Wednesday, March 12, 2008

The Early Descriptions of Ammon's Horn Sclerosis

A reader requested a post about epilepsy. In searching the internet, I found a nice article by Keiji Sano from Teikyo University School of Medicine in Japan which describes the history of hippocampal epilepsy surgery for Ammon’s horn sclerosis (AHS). Here’s an excerpt from Sano’s article. I should note that when Sano refers to the “endplate” or “end folium”, he is referring to the CA4 region of the hippocampus, which I have now learned can also be referred to as Bratz’s sector:
“The first gross description of AHS is generally credited
to Bouchet and Cazauvieilh, who in 1825 observed
changes of sclerosis or softening in the hippocampus
of epileptic as well as of nonepileptic psychopathic
patients. Sommer performed the first microscopic examination
of AHS in 1880, showing the changes to be
restricted to the band of pyramidal cells of the hippocampus,
which has since been called “Sommer’s sector.”
He also coined the term “Amrnonshornsklerose.”
In 1889, Chaslin described a marginal gliosis in cases
of epilepsy and regarded AHS sclerosis as representing
merely a site of predilection for such gliosis. In 1899,
Bratz confirmed Sommer’s findings but noted that
the endplate or the end folium was as often affected as
Sommer’s sector (and therefore later called Bratz’s sector)
and that a portion of the dorsal cell band was resistant
in many cases. He determined that AHS existed in
25 of 50 cases of idiopathic epilepsy and also noted the
same lesion in other diseases associated with convulsive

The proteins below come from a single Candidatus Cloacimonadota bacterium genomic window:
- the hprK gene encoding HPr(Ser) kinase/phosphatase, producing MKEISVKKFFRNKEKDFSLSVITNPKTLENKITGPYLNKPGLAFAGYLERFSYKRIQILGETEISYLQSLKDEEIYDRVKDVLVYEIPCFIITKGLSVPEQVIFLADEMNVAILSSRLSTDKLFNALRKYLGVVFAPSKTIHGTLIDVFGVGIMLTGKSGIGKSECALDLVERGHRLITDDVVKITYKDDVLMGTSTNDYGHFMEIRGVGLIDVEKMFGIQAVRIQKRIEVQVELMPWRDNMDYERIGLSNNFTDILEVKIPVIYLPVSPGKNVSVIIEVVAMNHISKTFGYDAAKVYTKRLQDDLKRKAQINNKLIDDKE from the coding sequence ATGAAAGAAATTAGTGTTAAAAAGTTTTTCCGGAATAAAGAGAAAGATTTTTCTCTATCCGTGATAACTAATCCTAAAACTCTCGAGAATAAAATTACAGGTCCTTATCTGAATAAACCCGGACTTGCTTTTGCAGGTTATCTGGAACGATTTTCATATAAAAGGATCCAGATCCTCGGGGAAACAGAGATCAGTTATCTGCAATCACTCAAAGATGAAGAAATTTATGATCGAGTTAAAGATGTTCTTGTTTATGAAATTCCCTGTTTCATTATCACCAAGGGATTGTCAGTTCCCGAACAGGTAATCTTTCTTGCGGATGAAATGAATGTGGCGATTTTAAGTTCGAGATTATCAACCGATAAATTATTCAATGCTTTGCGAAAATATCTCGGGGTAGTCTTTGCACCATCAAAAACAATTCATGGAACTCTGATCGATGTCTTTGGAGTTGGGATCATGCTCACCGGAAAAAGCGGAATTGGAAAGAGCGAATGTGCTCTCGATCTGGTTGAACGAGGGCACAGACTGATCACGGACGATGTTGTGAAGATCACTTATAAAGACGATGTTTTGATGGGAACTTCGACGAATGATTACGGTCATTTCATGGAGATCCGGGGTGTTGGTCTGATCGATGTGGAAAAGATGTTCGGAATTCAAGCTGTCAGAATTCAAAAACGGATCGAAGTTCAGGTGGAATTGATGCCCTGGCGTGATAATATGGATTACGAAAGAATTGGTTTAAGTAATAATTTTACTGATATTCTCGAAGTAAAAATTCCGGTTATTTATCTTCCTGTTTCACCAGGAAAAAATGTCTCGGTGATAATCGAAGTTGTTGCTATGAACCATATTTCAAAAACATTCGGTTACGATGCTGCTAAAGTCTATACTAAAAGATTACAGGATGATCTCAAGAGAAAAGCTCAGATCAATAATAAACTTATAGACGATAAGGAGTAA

disorder.”
Epilepsia, 38(Suppl. 6):4-10, 1997
Lippincott-Raven Publishers, Philadelphia
0 International League Against Epilepsy

Here’s a link to the full article:
http://www.blackwell-synergy.com/action/showPdf?submitPDF=Full+Text+PDF+%28828+KB%29&doi=10.1111%2Fj.1528-1157.1997.tb00098.x&cookieSet=1

4 comments:

JD said...

Interesting. However, I find epilepsy specimens to be the most frustrating to sign out. Most of the time, I have to do a lot of hand-waving to come up with an abnormality. My favorite such abnormality is Chaslin's gliosis. Sometimes that is my only diagnosis. The most dramatic case of mesial temporal sclerosis I've ever seen was in a homicide victim with no history of epilepsy.

JD said...

Someone changed the Wikipedia page and deleted the reference to my being a neurologist (and added Richard Prayson's name). I had to reinstate the dinosaur reference.

Anonymous said...

Thanks for quickly responding to my request. This is interesting. I thought that Ammons's horn sclerosis was first described by Sommer.

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